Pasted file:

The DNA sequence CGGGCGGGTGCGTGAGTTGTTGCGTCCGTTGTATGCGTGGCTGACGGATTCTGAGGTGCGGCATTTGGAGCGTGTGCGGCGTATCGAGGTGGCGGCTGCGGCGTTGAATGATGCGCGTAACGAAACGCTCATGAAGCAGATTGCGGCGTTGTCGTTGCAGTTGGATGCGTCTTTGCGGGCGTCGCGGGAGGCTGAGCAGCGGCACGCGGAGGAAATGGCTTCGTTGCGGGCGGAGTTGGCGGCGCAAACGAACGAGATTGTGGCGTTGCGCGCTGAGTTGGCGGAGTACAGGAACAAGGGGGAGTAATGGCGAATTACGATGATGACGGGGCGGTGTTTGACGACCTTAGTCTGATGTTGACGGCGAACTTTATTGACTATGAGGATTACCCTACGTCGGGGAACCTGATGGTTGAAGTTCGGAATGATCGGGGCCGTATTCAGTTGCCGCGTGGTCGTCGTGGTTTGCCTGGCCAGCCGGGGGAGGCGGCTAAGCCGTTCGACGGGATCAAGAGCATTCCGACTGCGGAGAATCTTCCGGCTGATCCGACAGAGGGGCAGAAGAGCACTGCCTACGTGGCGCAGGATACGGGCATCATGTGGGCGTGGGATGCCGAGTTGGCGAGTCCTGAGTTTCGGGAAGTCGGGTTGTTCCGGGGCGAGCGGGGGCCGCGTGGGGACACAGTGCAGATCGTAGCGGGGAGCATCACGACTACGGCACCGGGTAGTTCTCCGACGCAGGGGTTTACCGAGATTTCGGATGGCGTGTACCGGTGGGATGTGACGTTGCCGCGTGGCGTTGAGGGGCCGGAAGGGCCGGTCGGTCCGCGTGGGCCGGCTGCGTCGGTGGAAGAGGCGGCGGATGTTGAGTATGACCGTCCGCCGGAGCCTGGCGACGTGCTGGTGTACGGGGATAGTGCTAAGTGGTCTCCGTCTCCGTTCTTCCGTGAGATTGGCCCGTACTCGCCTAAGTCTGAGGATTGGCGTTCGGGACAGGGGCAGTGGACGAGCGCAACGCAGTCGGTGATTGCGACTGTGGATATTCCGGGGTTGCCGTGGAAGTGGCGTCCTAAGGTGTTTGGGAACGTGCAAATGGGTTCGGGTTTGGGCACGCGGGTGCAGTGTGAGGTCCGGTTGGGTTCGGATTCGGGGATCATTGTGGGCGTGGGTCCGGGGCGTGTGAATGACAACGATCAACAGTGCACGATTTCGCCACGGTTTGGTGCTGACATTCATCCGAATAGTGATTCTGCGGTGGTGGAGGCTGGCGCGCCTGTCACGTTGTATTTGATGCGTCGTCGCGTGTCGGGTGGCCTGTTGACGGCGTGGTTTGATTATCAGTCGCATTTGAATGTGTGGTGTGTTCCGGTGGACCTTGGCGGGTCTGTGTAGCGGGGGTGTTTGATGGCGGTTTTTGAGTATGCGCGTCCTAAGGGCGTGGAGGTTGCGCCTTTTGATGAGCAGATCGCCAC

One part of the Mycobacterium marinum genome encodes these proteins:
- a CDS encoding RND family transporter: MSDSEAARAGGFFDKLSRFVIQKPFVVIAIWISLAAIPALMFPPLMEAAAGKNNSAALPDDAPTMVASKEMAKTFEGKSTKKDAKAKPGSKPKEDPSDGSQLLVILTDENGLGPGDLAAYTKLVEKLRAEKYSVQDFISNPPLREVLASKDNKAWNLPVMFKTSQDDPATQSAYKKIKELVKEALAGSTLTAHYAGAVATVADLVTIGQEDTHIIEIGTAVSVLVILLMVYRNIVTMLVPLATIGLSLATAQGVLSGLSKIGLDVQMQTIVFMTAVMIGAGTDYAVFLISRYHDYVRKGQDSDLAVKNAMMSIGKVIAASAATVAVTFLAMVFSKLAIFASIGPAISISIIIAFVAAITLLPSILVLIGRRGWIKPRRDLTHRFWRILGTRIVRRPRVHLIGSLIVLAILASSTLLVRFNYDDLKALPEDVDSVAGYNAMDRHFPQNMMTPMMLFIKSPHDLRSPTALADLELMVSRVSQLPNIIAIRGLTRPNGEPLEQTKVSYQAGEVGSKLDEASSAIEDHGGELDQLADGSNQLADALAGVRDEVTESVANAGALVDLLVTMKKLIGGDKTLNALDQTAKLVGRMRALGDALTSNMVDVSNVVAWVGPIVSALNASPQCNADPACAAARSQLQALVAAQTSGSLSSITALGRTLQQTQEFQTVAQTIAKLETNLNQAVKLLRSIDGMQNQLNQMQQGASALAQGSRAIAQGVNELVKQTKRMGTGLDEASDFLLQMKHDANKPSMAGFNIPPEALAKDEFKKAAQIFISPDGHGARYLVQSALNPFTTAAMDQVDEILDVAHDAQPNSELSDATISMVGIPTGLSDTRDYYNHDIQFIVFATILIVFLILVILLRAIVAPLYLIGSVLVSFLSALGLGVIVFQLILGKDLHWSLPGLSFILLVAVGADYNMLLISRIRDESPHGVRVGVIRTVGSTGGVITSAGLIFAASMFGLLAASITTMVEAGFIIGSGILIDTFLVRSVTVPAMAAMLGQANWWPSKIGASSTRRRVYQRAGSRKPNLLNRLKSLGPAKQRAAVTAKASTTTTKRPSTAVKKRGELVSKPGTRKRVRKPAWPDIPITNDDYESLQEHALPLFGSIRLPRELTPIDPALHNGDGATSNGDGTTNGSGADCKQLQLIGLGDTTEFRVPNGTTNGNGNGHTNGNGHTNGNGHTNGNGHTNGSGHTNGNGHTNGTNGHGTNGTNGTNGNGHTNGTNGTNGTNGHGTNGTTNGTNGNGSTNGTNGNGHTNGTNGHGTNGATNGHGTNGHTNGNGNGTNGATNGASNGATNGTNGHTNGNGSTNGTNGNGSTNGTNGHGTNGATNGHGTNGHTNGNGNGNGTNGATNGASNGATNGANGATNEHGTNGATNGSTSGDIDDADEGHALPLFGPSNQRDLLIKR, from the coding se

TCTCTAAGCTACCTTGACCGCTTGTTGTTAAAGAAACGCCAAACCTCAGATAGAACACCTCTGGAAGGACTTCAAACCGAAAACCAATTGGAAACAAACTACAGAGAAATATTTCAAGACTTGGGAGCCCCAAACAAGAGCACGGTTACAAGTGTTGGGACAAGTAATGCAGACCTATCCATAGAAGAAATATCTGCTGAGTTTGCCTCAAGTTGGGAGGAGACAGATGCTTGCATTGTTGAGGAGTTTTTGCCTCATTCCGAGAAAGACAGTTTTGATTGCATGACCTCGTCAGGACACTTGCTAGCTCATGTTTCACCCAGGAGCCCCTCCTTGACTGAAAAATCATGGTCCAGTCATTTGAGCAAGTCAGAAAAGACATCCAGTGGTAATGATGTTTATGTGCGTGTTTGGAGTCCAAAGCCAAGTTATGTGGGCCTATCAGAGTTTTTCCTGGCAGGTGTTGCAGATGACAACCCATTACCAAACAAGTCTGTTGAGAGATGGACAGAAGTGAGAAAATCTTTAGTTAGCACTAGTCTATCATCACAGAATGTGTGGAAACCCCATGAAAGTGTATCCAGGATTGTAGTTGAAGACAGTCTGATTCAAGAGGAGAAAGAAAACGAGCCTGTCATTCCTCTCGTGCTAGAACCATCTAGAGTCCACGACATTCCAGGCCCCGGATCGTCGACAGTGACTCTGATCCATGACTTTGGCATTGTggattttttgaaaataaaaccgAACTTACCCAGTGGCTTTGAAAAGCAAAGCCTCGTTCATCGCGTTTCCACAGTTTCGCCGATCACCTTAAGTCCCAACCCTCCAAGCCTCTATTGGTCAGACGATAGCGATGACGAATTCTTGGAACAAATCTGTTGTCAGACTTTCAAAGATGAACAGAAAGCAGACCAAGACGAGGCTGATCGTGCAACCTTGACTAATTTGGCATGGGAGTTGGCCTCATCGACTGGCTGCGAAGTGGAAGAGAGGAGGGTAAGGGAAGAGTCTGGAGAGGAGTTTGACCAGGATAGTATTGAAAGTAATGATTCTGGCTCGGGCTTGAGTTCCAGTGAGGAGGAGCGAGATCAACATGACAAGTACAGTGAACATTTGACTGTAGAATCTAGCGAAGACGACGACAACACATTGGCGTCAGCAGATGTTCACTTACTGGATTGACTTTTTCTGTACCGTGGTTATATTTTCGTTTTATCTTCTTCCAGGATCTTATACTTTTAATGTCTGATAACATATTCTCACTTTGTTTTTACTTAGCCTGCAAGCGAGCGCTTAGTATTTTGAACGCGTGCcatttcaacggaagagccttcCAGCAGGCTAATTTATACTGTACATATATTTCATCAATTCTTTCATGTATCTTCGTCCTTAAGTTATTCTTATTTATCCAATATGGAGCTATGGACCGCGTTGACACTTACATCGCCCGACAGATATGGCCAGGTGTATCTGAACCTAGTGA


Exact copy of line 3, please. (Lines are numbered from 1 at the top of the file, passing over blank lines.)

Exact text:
- a CDS encoding RND family transporter: MSDSEAARAGGFFDKLSRFVIQKPFVVIAIWISLAAIPALMFPPLMEAAAGKNNSAALPDDAPTMVASKEMAKTFEGKSTKKDAKAKPGSKPKEDPSDGSQLLVILTDENGLGPGDLAAYTKLVEKLRAEKYSVQDFISNPPLREVLASKDNKAWNLPVMFKTSQDDPATQSAYKKIKELVKEALAGSTLTAHYAGAVATVADLVTIGQEDTHIIEIGTAVSVLVILLMVYRNIVTMLVPLATIGLSLATAQGVLSGLSKIGLDVQMQTIVFMTAVMIGAGTDYAVFLISRYHDYVRKGQDSDLAVKNAMMSIGKVIAASAATVAVTFLAMVFSKLAIFASIGPAISISIIIAFVAAITLLPSILVLIGRRGWIKPRRDLTHRFWRILGTRIVRRPRVHLIGSLIVLAILASSTLLVRFNYDDLKALPEDVDSVAGYNAMDRHFPQNMMTPMMLFIKSPHDLRSPTALADLELMVSRVSQLPNIIAIRGLTRPNGEPLEQTKVSYQAGEVGSKLDEASSAIEDHGGELDQLADGSNQLADALAGVRDEVTESVANAGALVDLLVTMKKLIGGDKTLNALDQTAKLVGRMRALGDALTSNMVDVSNVVAWVGPIVSALNASPQCNADPACAAARSQLQALVAAQTSGSLSSITALGRTLQQTQEFQTVAQTIAKLETNLNQAVKLLRSIDGMQNQLNQMQQGASALAQGSRAIAQGVNELVKQTKRMGTGLDEASDFLLQMKHDANKPSMAGFNIPPEALAKDEFKKAAQIFISPDGHGARYLVQSALNPFTTAAMDQVDEILDVAHDAQPNSELSDATISMVGIPTGLSDTRDYYNHDIQFIVFATILIVFLILVILLRAIVAPLYLIGSVLVSFLSALGLGVIVFQLILGKDLHWSLPGLSFILLVAVGADYNMLLISRIRDESPHGVRVGVIRTVGSTGGVITSAGLIFAASMFGLLAASITTMVEAGFIIGSGILIDTFLVRSVTVPAMAAMLGQANWWPSKIGASSTRRRVYQRAGSRKPNLLNRLKSLGPAKQRAAVTAKASTTTTKRPSTAVKKRGELVSKPGTRKRVRKPAWPDIPITNDDYESLQEHALPLFGSIRLPRELTPIDPALHNGDGATSNGDGTTNGSGADCKQLQLIGLGDTTEFRVPNGTTNGNGNGHTNGNGHTNGNGHTNGNGHTNGSGHTNGNGHTNGTNGHGTNGTNGTNGNGHTNGTNGTNGTNGHGTNGTTNGTNGNGSTNGTNGNGHTNGTNGHGTNGATNGHGTNGHTNGNGNGTNGATNGASNGATNGTNGHTNGNGSTNGTNGNGSTNGTNGHGTNGATNGHGTNGHTNGNGNGNGTNGATNGASNGATNGANGATNEHGTNGATNGSTSGDIDDADEGHALPLFGPSNQRDLLIKR, from the coding se